How mail-in ballots might confuse polls - and Election Day results
Increasing numbers of Americans can vote by mail or absentee ballots. This makes it harder for polls to gauge who the winner might be and means some close races might not be called for days.
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Thirty-two states, plus the District of Columbia, offer some form of early voting up to two weeks before Election Day, according to the National Council of State Legislatures. This means going to an elections office. But of those 32 states, 29 allow for “no-excuse” absentee voting by mail. California, Colorado, Hawaii, Montana, Washington, and the District of Columbia allow permanent no-excuse absentee voting, which means voters may have an absentee ballot sent to them automatically for all future elections.Skip to next paragraph
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One indicator of the trend in early voting may be found in this year’s primary elections.
Reviewing voting patterns in key states, USA Today found that the number of early voters grew 50 percent compared to two years ago.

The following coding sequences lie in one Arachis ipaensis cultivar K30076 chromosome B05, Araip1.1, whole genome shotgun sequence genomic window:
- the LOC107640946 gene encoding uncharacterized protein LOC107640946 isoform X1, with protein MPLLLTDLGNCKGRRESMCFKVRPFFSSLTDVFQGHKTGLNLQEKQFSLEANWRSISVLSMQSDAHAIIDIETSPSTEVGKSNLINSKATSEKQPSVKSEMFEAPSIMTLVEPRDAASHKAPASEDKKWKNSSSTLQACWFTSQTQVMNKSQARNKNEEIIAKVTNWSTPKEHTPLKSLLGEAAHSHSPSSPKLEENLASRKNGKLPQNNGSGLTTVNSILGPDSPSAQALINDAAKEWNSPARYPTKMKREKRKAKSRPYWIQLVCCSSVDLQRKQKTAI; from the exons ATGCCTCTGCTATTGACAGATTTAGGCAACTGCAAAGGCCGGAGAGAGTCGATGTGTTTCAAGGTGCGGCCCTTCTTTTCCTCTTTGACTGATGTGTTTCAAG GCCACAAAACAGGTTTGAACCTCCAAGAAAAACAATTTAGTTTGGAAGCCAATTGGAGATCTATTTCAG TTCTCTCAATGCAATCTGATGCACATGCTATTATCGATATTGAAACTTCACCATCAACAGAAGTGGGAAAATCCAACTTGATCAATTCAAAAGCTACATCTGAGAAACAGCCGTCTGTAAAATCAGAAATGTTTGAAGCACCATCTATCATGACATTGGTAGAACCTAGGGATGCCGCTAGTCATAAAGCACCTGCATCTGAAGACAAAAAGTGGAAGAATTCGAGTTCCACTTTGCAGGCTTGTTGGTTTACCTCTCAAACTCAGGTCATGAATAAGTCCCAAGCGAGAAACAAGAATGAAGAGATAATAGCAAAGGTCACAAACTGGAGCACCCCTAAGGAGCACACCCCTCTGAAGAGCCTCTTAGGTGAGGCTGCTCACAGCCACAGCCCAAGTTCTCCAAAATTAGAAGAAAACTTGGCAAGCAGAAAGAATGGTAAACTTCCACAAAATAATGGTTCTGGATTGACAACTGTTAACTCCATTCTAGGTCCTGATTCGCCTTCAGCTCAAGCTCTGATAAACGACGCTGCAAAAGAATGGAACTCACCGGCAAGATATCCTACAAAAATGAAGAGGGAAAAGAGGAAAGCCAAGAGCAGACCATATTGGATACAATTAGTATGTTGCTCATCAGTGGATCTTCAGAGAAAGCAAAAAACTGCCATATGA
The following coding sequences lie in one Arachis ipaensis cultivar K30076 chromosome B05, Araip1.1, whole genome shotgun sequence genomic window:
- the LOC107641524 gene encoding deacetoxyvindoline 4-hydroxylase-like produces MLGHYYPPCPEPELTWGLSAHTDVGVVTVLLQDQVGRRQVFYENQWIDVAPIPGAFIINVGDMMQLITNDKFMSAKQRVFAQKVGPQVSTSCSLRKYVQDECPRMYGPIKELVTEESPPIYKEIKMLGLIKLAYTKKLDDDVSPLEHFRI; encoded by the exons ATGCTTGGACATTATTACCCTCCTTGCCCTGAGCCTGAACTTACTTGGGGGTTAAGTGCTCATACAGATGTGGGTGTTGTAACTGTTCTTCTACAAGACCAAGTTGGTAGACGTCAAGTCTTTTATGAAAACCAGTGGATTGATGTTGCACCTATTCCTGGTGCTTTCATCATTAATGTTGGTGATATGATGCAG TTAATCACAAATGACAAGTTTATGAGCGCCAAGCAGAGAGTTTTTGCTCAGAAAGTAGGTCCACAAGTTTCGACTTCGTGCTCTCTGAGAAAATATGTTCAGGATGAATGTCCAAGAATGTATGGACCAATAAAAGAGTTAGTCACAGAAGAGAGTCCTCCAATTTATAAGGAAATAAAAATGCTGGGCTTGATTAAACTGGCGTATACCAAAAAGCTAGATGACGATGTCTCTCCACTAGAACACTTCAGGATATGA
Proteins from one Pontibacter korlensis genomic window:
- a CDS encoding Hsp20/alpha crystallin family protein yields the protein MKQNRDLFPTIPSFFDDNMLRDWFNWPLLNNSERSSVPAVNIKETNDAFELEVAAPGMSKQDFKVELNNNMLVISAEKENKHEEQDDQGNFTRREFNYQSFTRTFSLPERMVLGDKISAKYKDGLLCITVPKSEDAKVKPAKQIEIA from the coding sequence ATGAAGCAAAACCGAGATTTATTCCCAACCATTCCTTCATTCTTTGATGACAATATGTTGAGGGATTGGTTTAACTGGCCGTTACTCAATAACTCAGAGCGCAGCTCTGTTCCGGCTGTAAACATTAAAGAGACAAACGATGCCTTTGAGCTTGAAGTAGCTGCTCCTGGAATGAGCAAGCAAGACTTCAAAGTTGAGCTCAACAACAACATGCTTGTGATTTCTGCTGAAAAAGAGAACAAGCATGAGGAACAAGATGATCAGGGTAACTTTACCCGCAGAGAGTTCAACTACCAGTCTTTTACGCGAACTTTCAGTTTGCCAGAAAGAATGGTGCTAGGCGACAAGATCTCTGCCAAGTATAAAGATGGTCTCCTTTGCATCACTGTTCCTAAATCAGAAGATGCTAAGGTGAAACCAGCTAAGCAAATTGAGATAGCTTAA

“Nearly 6 million people took part in early voting during this year's primary elections in the 13 states reviewed, including California, Florida and Texas,” USA Today reports. “That's up from just over 4 million voters in those same states during the 2006 primary election.”
Vote counting could go on for days
Did you enjoy the Bush-Gore presidential election in 2000, when Florida’s recount went on for days as battalions of lawyers got involved and “hanging chads” entered the political lexicon? Some neck-and-neck races could go the same way this year.
“Hundreds of lawyers from both parties [are] preparing for battles that could drag on days, weeks or even months past the Nov. 3 day-after,” reports Associated Press writer Julie Hirschfeld Davis, who suggests that a couple of Democrats – Ben Nelson? Joe Lieberman? – could switch sides in the event of a muddled outcome, giving Republicans control of the Senate.
In Washington State, meanwhile, the Murray-Rossi race is very much up in the air, with polls giving conflicting results, notes FiveThirtyEight.com’s Silver. Polling there, he writes in his New York Times column, “has been all over the map.” One shows Rossi with a 6-point edge; another has Murray (who handily won her first three US Senate races) ahead by 15 points.
Will mail-in ballots there, in a race that appears to be very close, mean a drawn-out vote tally? It’s happened before.
In his 2004 gubernatorial race against Democrat Christine Gregoire, Rossi endured months of vote challenges and two official recounts to lose by just 133 votes out of 2.8 million cast – the closest race for governor in US history.